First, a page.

• The agency running the program must prepare progress reports

The agencies/agency running your assigned program will give the reports on your progress to the prosecutor and court not less often than after every six months. Generally, any military diversion program lasts twelve to twenty-four months. As the law provides, criminal court proceedings against you can only be postponed for a maximum of two years.

Note that military diversion can be terminated before you complete it. As earlier mentioned, the responsible agencies or agency will be filing reports with the prosecuting attorney and court on your progress at least after six months. After the court goes through the reports, it might, at any point, convene a hearing should it appear that:

  • You aren’t performing satisfactorily in that program, or
  • You aren’t benefiting in any way from the services and treatment the military diversion program provides

If the judge determines that the treatment isn’t working, he/she may end the diversion, then resume the criminal court proceedings against you.

Your Arrest Record Will Be Sealed Should You Complete Your Military Diversion Program

After you complete your treatment program, the charges against you will be dropped.  When this happens, no authority or person may use your record of diversion or arrest without your permission in any manner that could cause a denial of benefits, certificates, licenses, or employment. Therefore, when responding to any question concerning your previous criminal record, you can honestly indicate that you weren’t arrested or ordered into a diversion program for the crime.

However, we have an exception when you’re applying to be a peace enforcement officer. Here, you must disclose that you were arrested when answering the direct question in the application or questionnaire for the position of a peace enforcement officer. Also, the Justice Department may disclose the record in reply to your application request.

Also worth noting is that if you were arrested for drunk or drugged driving and your license got suspended, it will not necessarily be returned after you have completed the program. Even though military diversion covers misdemeanor DUI offenses, completing the diversion program doesn’t prevent the DMV from taking administrative actions. One of these actions includes suspending your license.

PTSD Can be a Legal Criminal Defense

In an applicable case, a criminal defense lawyer can raise post-traumatic stress disorder as a valid defense to an offense. A PTSD defense falls within the insanity defense. Also, an attorney can raise PTSD as proof of mitigation. Even though mitigation is not a complete defense, it may help you receive a lenient treatment, especially during felony sentencing.

  • PTSD as an insanity defense

You can enter a not guilty plea on the grounds of insanity. That is, your attorney can argue that you committed the offense when you were legally insane. For a defendant to be considered legally insane, it means that during the commission of the crime, he/she:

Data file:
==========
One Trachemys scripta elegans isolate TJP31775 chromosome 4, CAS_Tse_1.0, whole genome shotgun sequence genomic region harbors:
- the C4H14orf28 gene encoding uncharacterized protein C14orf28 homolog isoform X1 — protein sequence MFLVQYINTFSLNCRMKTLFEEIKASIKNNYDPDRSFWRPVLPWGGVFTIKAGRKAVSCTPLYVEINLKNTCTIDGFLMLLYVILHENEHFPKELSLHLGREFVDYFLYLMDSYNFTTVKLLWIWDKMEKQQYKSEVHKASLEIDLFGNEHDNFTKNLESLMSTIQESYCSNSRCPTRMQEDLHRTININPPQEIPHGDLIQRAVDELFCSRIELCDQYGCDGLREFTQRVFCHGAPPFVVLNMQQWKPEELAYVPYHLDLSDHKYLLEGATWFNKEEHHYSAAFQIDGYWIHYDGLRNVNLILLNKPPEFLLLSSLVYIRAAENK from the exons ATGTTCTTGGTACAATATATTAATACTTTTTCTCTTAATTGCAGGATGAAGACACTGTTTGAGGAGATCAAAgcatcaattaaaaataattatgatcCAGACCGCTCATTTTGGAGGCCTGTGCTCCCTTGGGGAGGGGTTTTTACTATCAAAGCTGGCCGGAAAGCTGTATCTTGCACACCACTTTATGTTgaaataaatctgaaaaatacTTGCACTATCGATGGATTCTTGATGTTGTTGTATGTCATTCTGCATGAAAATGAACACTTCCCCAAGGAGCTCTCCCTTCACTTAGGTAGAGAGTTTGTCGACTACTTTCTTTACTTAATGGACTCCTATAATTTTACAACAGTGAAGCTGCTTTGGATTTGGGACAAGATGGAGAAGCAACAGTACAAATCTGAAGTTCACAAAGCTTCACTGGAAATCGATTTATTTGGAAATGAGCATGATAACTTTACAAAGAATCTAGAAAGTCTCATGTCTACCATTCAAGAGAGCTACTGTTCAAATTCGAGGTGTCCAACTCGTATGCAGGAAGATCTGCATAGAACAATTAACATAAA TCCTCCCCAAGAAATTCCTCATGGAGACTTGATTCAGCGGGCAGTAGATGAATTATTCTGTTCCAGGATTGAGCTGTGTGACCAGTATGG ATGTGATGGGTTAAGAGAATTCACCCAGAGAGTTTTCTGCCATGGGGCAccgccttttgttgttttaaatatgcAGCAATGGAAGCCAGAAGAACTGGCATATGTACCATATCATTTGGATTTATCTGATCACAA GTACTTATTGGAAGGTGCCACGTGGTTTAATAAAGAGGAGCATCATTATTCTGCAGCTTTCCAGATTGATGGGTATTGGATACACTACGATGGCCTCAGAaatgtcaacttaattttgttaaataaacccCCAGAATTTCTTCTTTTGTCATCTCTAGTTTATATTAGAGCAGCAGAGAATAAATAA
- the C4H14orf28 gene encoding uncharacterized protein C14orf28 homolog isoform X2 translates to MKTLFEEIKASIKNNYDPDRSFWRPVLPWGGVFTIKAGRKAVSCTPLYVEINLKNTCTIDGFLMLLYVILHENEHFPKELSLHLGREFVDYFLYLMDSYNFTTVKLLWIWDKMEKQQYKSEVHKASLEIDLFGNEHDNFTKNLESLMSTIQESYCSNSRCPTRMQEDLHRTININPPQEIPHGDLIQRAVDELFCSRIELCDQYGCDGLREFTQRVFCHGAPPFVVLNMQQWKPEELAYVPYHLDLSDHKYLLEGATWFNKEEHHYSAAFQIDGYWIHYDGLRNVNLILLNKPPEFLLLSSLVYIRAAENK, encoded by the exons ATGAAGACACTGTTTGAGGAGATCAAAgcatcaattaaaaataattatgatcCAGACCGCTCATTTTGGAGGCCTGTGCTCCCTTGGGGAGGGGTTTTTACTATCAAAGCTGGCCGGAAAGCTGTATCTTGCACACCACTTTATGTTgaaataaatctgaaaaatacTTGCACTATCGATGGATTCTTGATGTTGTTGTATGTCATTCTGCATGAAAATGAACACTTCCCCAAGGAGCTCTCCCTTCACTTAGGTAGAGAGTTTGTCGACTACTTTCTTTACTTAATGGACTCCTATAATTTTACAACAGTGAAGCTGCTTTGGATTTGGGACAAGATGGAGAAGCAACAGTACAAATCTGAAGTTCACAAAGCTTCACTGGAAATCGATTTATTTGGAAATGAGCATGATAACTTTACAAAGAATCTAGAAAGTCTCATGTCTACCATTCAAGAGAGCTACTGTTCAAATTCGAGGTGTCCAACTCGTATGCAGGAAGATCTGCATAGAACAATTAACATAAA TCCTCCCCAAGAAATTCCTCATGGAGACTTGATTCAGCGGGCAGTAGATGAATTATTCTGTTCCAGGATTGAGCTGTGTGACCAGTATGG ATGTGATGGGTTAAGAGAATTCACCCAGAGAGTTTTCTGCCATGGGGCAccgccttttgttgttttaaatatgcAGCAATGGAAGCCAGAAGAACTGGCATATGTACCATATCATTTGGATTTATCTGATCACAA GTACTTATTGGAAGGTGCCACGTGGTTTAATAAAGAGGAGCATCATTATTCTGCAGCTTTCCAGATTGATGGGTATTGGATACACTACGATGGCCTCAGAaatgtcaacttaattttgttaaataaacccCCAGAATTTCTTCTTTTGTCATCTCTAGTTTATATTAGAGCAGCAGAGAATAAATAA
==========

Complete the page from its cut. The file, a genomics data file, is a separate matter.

• Didn’t comprehend the nature of his/her act
  • Couldn’t distinguish between what is right or wrong

You have to prove that you were insane by a preponderance of the evidence. By this, it means that you have to make the jury think it’s more likely than not that you were insane during the commission of the offense. If you successfully show this, then you will be taken to a mental hospital where you will be committed and receive treatment rather than going to prison.

  • PTSD as evidence of mitigation

Even if post-traumatic stress disorder cannot be applied as a valid defense under the context of insanity, it may still be used as mitigation proof. When used as evidence of mitigation, you will have to prove that due to emotional trauma, you shouldn’t be blamed for your conduct. You should show that you would have acted otherwise were it not for the trauma. After this argument, the court may be persuaded to sentence you to reduced jail time. Or, it may sentence you to a treatment program or probation instead of jail.

Post-Conviction Treatment In Lieu of Jail (PC1170.9)       

PC 1170.9 and PC 1001.80 are similar. The only difference between these two is that PC 1170.9 applies after the defendant in question has entered a guilty or no contest plea to an offense or the court has found him/her guilty. Like PC 1001.80, PC 1170.9 permits the court to convict veterans or active military members to treatment in lieu of jail or prison. Also, the offense must have been as a result of TBI, sexual trauma, PTSD, mental health issues, or substance abuse arising because of their serving in the U.S military.

Before, PC 1170.9 was limited only to combat military veterans. However, in 2010, this law was amended to get rid of the requirement to be a combat veteran.  PC 1170.9 works in a way that if you fall within it, a hearing has to be held to determine if you are eligible. If the court rules that you qualify for the alternative sentencing, you will then face a treatment program sentence instead of prison or jail.

Treatment programs under Penal Code 1170.9 last for a duration that doesn’t surpass that which you would’ve spent in custody. Certain defendants get sentenced to probation under PC 1170.9 and ordered to enroll in a residential program of treatment. If this happens to you, you will receive sentence credits for the actual period you spent in that residential treatment.